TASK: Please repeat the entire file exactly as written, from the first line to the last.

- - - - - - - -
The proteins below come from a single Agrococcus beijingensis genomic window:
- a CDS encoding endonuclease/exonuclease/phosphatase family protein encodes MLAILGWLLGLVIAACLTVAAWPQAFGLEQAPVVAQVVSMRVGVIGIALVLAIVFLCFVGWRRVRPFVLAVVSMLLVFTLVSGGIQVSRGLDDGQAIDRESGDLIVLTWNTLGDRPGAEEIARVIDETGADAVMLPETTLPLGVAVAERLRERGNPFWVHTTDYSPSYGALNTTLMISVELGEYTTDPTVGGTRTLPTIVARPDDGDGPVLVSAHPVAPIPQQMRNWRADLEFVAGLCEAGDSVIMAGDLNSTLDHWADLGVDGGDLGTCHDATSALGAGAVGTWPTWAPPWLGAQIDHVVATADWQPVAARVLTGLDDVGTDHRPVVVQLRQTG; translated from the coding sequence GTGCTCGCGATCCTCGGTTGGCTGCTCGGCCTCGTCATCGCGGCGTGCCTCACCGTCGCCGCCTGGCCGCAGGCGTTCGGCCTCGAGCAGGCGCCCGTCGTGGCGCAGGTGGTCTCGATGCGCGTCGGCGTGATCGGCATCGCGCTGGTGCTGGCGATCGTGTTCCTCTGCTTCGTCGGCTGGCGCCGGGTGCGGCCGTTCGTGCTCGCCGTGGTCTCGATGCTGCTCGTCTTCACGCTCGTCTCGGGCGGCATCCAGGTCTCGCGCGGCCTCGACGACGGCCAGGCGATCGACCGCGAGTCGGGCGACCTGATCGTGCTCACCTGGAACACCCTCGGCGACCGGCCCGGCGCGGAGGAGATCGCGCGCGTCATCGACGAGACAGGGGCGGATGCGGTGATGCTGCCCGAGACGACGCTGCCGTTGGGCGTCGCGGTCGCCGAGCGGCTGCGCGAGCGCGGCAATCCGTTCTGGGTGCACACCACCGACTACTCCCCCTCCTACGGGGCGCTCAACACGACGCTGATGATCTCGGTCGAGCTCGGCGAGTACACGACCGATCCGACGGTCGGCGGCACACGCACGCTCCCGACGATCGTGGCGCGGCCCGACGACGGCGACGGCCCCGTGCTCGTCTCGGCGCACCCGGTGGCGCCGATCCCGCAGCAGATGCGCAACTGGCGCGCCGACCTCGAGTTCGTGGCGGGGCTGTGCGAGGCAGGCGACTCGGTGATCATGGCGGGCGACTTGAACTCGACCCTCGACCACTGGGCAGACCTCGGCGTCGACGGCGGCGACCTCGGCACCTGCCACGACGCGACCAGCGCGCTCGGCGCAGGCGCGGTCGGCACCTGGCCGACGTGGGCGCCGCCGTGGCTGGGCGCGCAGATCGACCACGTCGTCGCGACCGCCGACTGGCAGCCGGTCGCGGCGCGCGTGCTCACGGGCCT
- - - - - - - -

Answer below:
The proteins below come from a single Agrococcus beijingensis genomic window:
- a CDS encoding endonuclease/exonuclease/phosphatase family protein encodes MLAILGWLLGLVIAACLTVAAWPQAFGLEQAPVVAQVVSMRVGVIGIALVLAIVFLCFVGWRRVRPFVLAVVSMLLVFTLVSGGIQVSRGLDDGQAIDRESGDLIVLTWNTLGDRPGAEEIARVIDETGADAVMLPETTLPLGVAVAERLRERGNPFWVHTTDYSPSYGALNTTLMISVELGEYTTDPTVGGTRTLPTIVARPDDGDGPVLVSAHPVAPIPQQMRNWRADLEFVAGLCEAGDSVIMAGDLNSTLDHWADLGVDGGDLGTCHDATSALGAGAVGTWPTWAPPWLGAQIDHVVATADWQPVAARVLTGLDDVGTDHRPVVVQLRQTG; translated from the coding sequence GTGCTCGCGATCCTCGGTTGGCTGCTCGGCCTCGTCATCGCGGCGTGCCTCACCGTCGCCGCCTGGCCGCAGGCGTTCGGCCTCGAGCAGGCGCCCGTCGTGGCGCAGGTGGTCTCGATGCGCGTCGGCGTGATCGGCATCGCGCTGGTGCTGGCGATCGTGTTCCTCTGCTTCGTCGGCTGGCGCCGGGTGCGGCCGTTCGTGCTCGCCGTGGTCTCGATGCTGCTCGTCTTCACGCTCGTCTCGGGCGGCATCCAGGTCTCGCGCGGCCTCGACGACGGCCAGGCGATCGACCGCGAGTCGGGCGACCTGATCGTGCTCACCTGGAACACCCTCGGCGACCGGCCCGGCGCGGAGGAGATCGCGCGCGTCATCGACGAGACAGGGGCGGATGCGGTGATGCTGCCCGAGACGACGCTGCCGTTGGGCGTCGCGGTCGCCGAGCGGCTGCGCGAGCGCGGCAATCCGTTCTGGGTGCACACCACCGACTACTCCCCCTCCTACGGGGCGCTCAACACGACGCTGATGATCTCGGTCGAGCTCGGCGAGTACACGACCGATCCGACGGTCGGCGGCACACGCACGCTCCCGACGATCGTGGCGCGGCCCGACGACGGCGACGGCCCCGTGCTCGTCTCGGCGCACCCGGTGGCGCCGATCCCGCAGCAGATGCGCAACTGGCGCGCCGACCTCGAGTTCGTGGCGGGGCTGTGCGAGGCAGGCGACTCGGTGATCATGGCGGGCGACTTGAACTCGACCCTCGACCACTGGGCAGACCTCGGCGTCGACGGCGGCGACCTCGGCACCTGCCACGACGCGACCAGCGCGCTCGGCGCAGGCGCGGTCGGCACCTGGCCGACGTGGGCGCCGCCGTGGCTGGGCGCGCAGATCGACCACGTCGTCGCGACCGCCGACTGGCAGCCGGTCGCGGCGCGCGTGCTCACGGGCCT